The Expiatory Church of the Holy Family, a large unfinished Roman Catholic church in Barcelona, Spain. (photo by Canaan – Own work)

As Easter Sunday approaches, many of us yearn for some of the dramatic miracles we read about in the scriptures. Our real problem is we tend to ignore the quiet miracles that happen to us every day—some that we help make happen. The simple act of forgiving someone can change their life miraculously. Jesus’ forgiveness of Peter’s denial led to the miracle of Christianity—just as Christ’s forgiveness of those who crucified him sealed the deal for all of us. From there, the combination of forgiveness and belief started the construction of a Church that is still being built today. Easter Sunday’s first reading offers Peter’s testimony to the strength of those two key building materials (Acts 10:34a, 37-43):

“To him all the prophets bear witness, that everyone who believes in him will receive forgiveness of sins through his name.”

Forgiveness and belief form the foundation of Christianity, the cornerstone of which is Christ himself. His own conviction that he was God’s son as he started his earthly ministry led to a contagion of that belief after his crucifixion and resurrection. Between those two events was the forgiveness he gave to those who made this all possible and necessary. Even after his ascension Jesus used the power of forgiveness to channel a key power source for the enlightenment of His developing church: Paul of Tarsus, who, by Christ’s forgiveness from beyond earth’s boundaries, was converted from persecutor to preacher, as we hear in Sunday’s second reading from his letter to the Colossians (Col 3:1-4):

Think of what is above, not of what is on earth. For you have died, and your life is hidden with Christ in God. When Christ your life appears, then you too will appear with him in glory.

Christ’s never-ending source of forgiveness is the cement that binds together the bricks of His constantly growing church. Our souls are the bricks, and the more we forgive from our heart, the more souls are bound together in a construction project without end—much like Antoni Gaudí‘s Sagrada Família in Barcelona, a physical brick-and-mortar church that has been under construction since 1882.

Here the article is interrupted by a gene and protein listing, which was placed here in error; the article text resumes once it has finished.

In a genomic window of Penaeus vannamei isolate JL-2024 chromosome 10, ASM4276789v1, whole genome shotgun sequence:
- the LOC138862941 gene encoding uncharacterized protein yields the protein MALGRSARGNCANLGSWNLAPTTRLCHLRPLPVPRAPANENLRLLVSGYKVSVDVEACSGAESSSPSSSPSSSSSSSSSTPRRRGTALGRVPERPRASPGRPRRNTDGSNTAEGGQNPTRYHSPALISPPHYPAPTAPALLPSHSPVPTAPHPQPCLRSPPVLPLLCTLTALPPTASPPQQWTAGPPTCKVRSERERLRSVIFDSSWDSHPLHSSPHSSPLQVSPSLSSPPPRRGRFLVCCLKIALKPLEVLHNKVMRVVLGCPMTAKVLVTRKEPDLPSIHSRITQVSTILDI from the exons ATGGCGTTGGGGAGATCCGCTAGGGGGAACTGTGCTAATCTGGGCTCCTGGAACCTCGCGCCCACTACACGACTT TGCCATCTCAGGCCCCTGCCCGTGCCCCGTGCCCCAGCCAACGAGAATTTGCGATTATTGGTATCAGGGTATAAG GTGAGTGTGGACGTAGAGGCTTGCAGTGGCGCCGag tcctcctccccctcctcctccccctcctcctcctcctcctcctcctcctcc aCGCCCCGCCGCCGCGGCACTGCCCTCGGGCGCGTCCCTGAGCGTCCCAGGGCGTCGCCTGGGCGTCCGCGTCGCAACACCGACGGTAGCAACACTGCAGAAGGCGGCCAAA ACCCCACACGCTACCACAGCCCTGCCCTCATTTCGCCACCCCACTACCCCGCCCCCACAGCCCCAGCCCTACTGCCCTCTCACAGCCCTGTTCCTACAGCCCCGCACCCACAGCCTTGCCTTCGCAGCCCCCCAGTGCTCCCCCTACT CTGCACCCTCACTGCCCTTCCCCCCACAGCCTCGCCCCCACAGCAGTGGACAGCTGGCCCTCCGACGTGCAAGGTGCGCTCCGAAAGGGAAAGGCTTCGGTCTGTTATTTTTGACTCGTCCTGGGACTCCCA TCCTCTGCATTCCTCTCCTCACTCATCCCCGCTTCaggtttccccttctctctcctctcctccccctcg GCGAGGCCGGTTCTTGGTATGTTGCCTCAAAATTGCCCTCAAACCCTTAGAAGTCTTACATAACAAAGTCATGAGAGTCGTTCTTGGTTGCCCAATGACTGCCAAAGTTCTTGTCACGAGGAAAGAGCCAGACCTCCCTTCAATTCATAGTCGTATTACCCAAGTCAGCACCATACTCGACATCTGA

Notre Dame Cathedral in Paris

But if you really want to talk about miracles, we should think of those that rise out of the rubble of human weakness. Let’s think and pray about what happened this week in Paris to Notre Dame Cathedral. While more than 1,000 people were celebrating Mass inside the Cathedral, fire was spreading in the space 100 feet above them, burning the centuries-old framing supporting the Cathedral’s metal roof. Those souls got out of this alive, but much damage was left behind. What lies ahead is years of reconstruction. But the miracle of Notre Dame is that amidst the burning wreckage, many human souls worked together to save some of our faith’s most cherished relics—including what our Church believes to be the crown of thorns Jesus wore as he forgave those who placed it on his head before nailing him to the cross.

Many have pledged support to finance Notre Dame Cathedral’s reconstruction, but let’s also remember the continuous construction of Barcelona’s Sacred Family Cathedral which serves as a model for our immortal souls. It’s forgiveness among our human family that keeps our spiritual reconstruction going, making a sacred home out of what started more than 2,000 years ago at the site of a tomb. The beginning of that belief reconstruction project is recalled in Easter Sunday’s gospel reading, when some of Jesus’ builders did a site inspection (Jn 20:1-9):

Then the other disciple also went in, the one who had arrived at the tomb first, and he saw and believed. For they did not yet understand the Scripture that he had to rise from the dead.

From that site rose an indestructible Church with many chapels but a common cornerstone.

–Tom Andel